Too much water is a problem in some parks in the north and northeast.

Glen Elder's lake is 10 feet above normal and about half of its 315 campsites are expected to be closed, park manager Dean Deines said.

"A lot of the primitive camping is gone because of the flooding," he said.

Both of the boat ramps inside the park are closed because of high water, although several ramps outside the park are open.

At Milford, the lake is eight feet above normal, park manager Tony Reitz said. That means the beach is also eight feet underwater and all the courtesy docks aren't available.

"But we still expect to be pretty busy," Reitz said.

"Everyone's catching a lot of fish. Not a lot of stuff is floating around the lake now. If the weather cooperates, we should have a good turnout."

Crowds, waterways and safety

And then there is safety.

Turner expects to have 200 to 300 boats and personal watercraft jockeying for space on El Dorado's 8,000-acre lake.

"One of the most important things to remember about a boat is it doesn't have brakes," he said.

Not to mention that some of those driving the boats are doing it for the first time.

"If you want to drive a car, you have to take a test," Turner said. "If you want a boat, you just have to have enough money to go buy one. It's important to understand the rules of boating etiquette."

Among those rules: Don't veer too close to fishermen, stay on the lookout for tubers and skiers, and be mindful of no-wake zones.

El Dorado will have one of its boats patrolling the water. Butler County Sheriff's Office also will have a boat on the water.

None of the state parks' beaches has lifeguards.

Don't forget to watch where you're stepping in the water. Better yet, don't wade barefooted, park officials said.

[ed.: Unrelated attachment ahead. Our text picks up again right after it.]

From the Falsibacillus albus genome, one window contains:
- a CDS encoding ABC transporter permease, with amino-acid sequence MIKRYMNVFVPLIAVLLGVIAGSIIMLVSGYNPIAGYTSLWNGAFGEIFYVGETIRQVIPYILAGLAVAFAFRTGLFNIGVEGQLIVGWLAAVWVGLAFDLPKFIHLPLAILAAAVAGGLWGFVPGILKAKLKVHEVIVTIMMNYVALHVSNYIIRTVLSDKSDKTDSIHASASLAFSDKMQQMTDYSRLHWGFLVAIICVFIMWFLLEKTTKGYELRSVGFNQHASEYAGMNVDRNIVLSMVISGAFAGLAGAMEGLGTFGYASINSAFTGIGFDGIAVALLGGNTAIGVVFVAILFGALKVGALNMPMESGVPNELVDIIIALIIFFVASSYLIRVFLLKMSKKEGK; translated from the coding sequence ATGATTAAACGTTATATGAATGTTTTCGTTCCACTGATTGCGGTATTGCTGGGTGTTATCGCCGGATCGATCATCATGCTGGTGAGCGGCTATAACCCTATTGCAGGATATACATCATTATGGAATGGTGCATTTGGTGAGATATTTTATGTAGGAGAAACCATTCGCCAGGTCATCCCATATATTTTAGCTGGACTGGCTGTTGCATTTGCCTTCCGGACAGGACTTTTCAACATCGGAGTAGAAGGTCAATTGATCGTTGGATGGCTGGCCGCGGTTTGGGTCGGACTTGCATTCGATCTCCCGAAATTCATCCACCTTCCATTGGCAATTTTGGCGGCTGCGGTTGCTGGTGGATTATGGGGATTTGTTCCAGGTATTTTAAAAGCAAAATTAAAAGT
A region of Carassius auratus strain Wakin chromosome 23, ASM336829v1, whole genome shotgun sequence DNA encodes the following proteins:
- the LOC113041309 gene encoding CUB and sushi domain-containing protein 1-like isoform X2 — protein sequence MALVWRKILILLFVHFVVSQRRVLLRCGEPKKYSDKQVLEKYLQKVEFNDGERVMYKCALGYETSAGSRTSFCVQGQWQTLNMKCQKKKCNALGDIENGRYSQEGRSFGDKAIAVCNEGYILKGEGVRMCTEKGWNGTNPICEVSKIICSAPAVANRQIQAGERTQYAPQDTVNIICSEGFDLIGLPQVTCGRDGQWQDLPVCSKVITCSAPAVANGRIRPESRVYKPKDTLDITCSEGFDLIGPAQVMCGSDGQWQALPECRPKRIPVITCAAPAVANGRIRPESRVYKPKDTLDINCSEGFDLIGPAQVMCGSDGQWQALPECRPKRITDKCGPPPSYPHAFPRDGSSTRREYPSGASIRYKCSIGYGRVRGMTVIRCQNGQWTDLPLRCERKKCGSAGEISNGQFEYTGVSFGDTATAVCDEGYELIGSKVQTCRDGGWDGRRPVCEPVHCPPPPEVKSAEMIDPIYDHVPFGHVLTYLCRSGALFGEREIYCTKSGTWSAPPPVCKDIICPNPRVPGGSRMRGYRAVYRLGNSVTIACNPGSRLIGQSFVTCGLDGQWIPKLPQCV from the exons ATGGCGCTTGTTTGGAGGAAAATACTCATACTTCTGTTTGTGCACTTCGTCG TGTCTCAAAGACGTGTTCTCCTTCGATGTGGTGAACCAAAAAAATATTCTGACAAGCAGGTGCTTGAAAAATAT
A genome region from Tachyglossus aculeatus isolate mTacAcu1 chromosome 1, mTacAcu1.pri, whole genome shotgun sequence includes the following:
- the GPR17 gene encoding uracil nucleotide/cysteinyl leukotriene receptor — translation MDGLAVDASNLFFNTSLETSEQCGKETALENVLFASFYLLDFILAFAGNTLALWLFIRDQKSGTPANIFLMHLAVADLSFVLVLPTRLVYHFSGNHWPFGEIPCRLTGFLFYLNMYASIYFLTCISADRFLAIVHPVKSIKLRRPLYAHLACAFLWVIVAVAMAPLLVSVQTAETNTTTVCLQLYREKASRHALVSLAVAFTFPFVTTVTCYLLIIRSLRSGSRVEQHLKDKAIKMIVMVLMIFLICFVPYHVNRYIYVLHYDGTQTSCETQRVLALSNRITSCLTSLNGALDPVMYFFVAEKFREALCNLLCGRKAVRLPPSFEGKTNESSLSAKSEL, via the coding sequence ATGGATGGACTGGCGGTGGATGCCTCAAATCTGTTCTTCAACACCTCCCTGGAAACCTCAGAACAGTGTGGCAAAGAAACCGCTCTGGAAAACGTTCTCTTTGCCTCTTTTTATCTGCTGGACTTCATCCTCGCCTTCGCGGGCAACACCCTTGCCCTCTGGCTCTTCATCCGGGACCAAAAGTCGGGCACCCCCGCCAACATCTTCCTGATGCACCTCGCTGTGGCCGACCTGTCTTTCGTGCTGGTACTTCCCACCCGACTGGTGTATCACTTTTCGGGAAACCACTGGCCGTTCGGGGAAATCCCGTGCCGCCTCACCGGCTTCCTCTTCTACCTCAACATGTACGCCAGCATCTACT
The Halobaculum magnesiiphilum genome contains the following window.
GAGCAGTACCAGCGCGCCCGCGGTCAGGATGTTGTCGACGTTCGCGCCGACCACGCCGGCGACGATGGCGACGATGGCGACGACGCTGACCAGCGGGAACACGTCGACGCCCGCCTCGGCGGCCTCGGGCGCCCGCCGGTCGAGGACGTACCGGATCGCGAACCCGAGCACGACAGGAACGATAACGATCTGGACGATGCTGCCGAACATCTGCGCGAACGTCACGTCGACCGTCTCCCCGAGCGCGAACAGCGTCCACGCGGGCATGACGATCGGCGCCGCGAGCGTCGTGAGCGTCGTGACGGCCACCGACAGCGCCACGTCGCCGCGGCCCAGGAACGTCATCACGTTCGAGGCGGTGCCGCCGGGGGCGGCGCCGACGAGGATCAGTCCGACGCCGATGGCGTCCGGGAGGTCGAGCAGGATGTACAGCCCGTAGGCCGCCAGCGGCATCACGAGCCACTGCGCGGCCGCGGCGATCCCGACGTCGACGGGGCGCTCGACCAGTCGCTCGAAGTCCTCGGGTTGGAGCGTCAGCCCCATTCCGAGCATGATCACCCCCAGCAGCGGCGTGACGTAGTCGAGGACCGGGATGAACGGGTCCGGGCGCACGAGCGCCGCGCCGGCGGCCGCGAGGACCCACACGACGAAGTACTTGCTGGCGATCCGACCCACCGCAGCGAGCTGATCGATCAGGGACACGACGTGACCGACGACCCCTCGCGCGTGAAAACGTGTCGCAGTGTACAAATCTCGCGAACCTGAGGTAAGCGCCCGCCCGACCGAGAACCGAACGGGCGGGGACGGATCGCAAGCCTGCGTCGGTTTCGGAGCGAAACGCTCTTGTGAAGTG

In addition to other sharp debris, zebra mussels could lurk below. They're generally the size of a fingernail, but you can cut your foot on their shells.

The mussel population is down at El Dorado but up at Cheney.

"If you can't see the bottom (of the lake), you should have some kind of shoes on," Turner said. "Not just for the zebras. There could be anything down there."

Parks personnel

Budget cuts have affected the parks. Mostly that has meant shifting personnel to parks that have seen a recent boom in visitors, such as Milford and Tuttle in the Fort Riley area.

But the parks still have their full contingent of rangers. Three to five rangers will be on duty at any given time at El Dorado.

In addition, most parks also use volunteer camp hosts, often a husband-wife team, to help manage campsites. El Dorado has 22 sets of camp hosts.

Hosts will try to work out any minor conflicts at campsites, Turner said.

"If they can't handle it, they'll contact a ranger," Turner said. "They'll come in and get everyone settled down."

The best chance of making it an enjoyable weekend rests with folks being considerate of others.

"There are going to be a lot of people," Stark said. "It only takes one noisy group at 2 a.m. to spoil it for others."